Shrove Tuesday provides an excellent opportunity to develop the children’s skills in a range of curriculum subjects.
Working in RE, the children can explore the special meaning and significance as to why different communities observe Shrove Tuesday in their religion.
The class can also develop their non-fiction writing skills by producing recipes for pancakes with a range of tasty fillings and toppings. The children can practise their number calculation skills by calculating the costs of ingredients for different pancakes.
Help the children celebrate the day by holding a series of pancake races in the playground where the class have to carry and flip pancakes over a range of different obstacles. Working in music, the children can compose and play jingles to advertise pancakes sold in a supermarket. Get the class to convert poems written in English into raps to use as the lyrics for their pancake jingles. The class also try following the recipes that they have written in a literacy lesson to prepare, cook and eat their own pancakes to share in a party for Shrove Tuesday.
Help the class settle quickly into the special day by getting them work with a partner to produce a pancake alphabet before a class assembly. Tell the children to make a list of pancake toppings and fillings to match each letter of the alphabet. The pairs of children can win a point if they have listed a unique topping and filling that is different from other members of the class. The winning pair of children can earn some pancakes to eat for a morning playtime snack.
Use an assembly to help the class understand the meaning and significance behind Shrove Tuesday. Explain to the children how Christians celebrate the special day by making pancakes so that they can use up all of the sweet things from their cupboard before the start of Lent. Read the story of the temptation of Jesus in the desert where he survived forty days and nights being tempted by the devil. Establish with the class that this period of forty days and nights is known as Lent in the Christian calendar and is the time when Christians try to give up something to remember what happened to Jesus in the lead up to Easter. The children can discuss some of the ways of avoiding temptation in their own lives.
Working in English, the children can prepare a recipe about how to make pancakes with a range of different toppings and fillings. Model how to make a simple pancake using basic ingredients which can then be complemented by adding tasty fillings and toppings. Encourage the children to make notes as they watch you prepare and cook the pancakes. The class can then use their notes to write a set of instructions about how to prepare and cook their own pancakes which they can practise following in a Design Technology lesson later on in the school day. Make sure that you check with the children’s parents and guardians about any food allergies before allowing the class to work with food.
The class can develop their number calculation skills by getting them to calculate the prices of different pancakes. Provide the children with the prices of different fillings and toppings that can be used on pancakes. They can practise using different mental and formal written methods to add the selected ingredients. Get the children to design posters explaining how they have calculated the total cost of different pancakes using a range of art materials to produce a collage of a pancake for classroom display.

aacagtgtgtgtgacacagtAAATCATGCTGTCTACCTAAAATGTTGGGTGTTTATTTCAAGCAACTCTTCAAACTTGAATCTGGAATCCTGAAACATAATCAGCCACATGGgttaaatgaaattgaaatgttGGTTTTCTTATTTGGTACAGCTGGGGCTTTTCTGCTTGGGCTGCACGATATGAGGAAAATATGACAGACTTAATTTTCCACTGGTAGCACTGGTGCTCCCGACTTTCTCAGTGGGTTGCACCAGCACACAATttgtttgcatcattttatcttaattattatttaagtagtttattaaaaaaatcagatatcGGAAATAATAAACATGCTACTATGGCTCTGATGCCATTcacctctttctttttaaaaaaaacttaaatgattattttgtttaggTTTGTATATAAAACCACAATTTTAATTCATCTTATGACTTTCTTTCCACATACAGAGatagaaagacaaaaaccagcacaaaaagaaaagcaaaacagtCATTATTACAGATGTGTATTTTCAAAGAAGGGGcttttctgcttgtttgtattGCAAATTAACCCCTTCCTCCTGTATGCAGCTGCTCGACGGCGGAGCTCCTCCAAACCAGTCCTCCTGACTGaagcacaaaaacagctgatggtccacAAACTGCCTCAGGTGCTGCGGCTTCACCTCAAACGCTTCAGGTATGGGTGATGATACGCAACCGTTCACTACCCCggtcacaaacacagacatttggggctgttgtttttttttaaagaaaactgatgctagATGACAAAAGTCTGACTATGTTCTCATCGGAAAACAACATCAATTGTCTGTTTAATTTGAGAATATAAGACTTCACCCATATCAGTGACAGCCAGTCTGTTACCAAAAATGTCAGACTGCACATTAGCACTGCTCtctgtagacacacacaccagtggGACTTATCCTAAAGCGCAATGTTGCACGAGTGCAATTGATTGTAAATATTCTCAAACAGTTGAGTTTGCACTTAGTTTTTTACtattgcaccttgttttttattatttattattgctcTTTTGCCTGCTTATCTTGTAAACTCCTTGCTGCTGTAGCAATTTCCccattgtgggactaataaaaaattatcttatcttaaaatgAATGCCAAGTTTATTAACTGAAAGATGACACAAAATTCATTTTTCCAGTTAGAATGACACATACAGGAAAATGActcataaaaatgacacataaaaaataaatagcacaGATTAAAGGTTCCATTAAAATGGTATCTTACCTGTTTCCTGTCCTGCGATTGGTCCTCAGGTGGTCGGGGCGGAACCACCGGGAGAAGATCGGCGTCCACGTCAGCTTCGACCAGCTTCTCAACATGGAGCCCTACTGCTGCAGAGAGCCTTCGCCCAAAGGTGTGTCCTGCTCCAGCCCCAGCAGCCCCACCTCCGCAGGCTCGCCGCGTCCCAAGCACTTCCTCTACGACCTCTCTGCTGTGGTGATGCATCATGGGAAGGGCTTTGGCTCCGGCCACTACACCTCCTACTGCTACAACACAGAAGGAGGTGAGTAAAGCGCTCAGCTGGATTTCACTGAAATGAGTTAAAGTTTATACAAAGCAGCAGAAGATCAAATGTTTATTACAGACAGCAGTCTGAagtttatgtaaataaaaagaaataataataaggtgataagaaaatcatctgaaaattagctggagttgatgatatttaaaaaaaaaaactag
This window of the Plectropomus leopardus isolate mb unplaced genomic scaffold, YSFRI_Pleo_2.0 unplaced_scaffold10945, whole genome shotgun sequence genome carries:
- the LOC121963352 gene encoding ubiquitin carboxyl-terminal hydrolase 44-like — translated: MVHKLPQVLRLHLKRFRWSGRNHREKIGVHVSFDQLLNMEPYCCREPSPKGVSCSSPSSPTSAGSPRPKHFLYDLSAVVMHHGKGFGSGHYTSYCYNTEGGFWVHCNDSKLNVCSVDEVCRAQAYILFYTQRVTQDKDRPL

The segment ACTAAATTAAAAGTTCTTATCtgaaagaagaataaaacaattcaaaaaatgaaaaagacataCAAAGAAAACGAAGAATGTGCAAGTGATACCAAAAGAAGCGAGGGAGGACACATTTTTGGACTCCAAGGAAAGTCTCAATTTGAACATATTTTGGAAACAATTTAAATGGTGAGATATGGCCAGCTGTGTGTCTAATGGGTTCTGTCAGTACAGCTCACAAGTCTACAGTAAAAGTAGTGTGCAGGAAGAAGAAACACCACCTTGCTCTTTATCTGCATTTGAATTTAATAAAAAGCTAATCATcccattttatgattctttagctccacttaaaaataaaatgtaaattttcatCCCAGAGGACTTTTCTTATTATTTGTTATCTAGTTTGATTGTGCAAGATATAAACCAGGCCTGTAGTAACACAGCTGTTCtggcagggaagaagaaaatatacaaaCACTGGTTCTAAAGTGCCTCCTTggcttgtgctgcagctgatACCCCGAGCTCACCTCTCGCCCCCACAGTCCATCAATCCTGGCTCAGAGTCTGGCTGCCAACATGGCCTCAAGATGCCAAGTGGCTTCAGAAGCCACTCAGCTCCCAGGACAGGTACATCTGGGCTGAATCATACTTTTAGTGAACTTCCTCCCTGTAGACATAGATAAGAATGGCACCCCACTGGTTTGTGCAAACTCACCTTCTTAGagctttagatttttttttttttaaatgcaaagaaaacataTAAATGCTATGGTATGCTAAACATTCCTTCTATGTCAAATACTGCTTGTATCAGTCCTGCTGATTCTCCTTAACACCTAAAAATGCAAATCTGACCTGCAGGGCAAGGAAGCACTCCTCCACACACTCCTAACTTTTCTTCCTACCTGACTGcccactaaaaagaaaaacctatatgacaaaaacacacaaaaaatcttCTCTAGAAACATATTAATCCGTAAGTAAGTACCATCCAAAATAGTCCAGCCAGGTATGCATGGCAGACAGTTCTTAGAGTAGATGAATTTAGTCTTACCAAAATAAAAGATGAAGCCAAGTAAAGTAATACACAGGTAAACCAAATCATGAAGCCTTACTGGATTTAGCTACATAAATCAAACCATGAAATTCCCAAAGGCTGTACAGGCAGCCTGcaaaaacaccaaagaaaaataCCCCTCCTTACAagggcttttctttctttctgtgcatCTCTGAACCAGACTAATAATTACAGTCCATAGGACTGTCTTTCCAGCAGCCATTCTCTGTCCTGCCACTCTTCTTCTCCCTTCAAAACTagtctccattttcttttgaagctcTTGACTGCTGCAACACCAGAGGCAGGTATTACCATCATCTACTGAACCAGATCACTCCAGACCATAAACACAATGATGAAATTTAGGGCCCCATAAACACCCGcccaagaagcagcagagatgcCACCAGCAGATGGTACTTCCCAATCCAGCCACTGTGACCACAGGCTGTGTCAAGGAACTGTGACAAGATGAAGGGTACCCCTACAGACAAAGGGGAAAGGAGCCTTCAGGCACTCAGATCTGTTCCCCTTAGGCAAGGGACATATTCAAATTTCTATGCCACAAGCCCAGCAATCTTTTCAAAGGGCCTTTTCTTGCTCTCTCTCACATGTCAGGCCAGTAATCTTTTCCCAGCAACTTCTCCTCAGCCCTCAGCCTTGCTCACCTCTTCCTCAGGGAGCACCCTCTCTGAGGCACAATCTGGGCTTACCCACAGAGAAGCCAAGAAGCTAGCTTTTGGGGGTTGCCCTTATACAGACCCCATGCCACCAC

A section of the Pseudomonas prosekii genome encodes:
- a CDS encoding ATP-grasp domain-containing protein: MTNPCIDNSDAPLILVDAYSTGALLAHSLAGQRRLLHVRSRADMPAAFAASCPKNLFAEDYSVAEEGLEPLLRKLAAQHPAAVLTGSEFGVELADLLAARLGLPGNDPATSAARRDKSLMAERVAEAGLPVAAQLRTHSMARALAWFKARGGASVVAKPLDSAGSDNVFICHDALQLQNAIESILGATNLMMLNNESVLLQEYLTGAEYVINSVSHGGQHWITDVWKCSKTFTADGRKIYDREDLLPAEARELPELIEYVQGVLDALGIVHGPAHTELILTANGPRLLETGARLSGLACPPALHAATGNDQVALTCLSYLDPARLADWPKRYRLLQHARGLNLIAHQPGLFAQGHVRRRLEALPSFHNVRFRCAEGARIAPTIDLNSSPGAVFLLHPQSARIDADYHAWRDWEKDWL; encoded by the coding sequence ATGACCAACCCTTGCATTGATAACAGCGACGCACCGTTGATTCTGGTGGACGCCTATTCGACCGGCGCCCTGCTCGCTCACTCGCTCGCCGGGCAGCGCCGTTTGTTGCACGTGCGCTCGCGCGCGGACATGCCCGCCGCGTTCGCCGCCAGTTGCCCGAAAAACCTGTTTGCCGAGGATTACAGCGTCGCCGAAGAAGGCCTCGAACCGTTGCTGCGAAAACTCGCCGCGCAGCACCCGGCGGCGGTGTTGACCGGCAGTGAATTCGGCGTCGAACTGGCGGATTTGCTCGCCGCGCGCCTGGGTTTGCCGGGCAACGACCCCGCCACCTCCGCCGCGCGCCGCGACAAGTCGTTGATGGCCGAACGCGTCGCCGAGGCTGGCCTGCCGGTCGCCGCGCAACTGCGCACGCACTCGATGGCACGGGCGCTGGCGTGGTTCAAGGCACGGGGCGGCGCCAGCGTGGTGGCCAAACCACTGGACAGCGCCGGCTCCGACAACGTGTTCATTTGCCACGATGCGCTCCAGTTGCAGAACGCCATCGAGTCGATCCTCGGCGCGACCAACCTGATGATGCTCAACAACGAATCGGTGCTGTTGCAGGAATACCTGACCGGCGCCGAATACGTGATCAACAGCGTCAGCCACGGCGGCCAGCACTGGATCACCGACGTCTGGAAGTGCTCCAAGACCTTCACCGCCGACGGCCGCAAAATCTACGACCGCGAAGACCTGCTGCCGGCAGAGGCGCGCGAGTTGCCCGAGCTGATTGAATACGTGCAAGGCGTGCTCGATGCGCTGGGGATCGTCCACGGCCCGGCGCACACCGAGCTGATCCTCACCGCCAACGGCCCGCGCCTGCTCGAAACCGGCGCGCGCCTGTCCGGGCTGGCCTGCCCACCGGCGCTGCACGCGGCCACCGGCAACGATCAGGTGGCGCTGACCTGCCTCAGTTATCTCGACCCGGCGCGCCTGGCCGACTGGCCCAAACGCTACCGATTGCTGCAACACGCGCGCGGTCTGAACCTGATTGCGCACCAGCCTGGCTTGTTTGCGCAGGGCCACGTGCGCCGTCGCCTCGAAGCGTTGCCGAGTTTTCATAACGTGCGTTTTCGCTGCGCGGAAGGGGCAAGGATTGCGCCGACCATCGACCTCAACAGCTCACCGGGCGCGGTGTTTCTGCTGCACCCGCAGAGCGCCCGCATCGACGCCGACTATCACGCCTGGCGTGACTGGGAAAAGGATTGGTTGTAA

The children practise their music composition skills by getting them to compose and perform jingles to sell pancakes that they created during an English lesson when writing a set of instructions. Split the class into small groups and get them to write some raps to advertise particular type of pancakes with a range of toppings and fillings. The children can then try using percussion instruments to add a backing track to their raps. The groups can then perform their jingles with some children rapping the lyrics whilst the remainder of the group plays the music.
In the afternoon, take the class out to the playground to participate in a series of pancake races. You can make some example pancakes for the children to carry and flip during the races by using some thick pieces of cardboard or plasticine. If you don’t have enough frying pans then the children can place the model pancakes on some plastic trays to flip during the races. Split the class into groups and provide them with some pieces of PE equipment such as skipping ropes and cones. Tell the children to set up their own obstacle courses which they can practise racing around whilst trying to flip their pancakes. Get the groups to rotate around each of the different obstacle courses during the lesson.
Following the pancake races, you can get the children to practise following the recipes that they produced in an earlier English lesson to prepare and cook some pancakes. Make sure that you check with the children’s parents and guardians about any food allergies before allowing the class to work with food. You can split the class into small groups to work with a teaching assistant or parent helper to prepare and make their selected pancakes by adding one special filling and topping. Allow the children to then taste and evaluate their completed pancakes and suggest improvements for when they make some more pancakes with their family in the evening.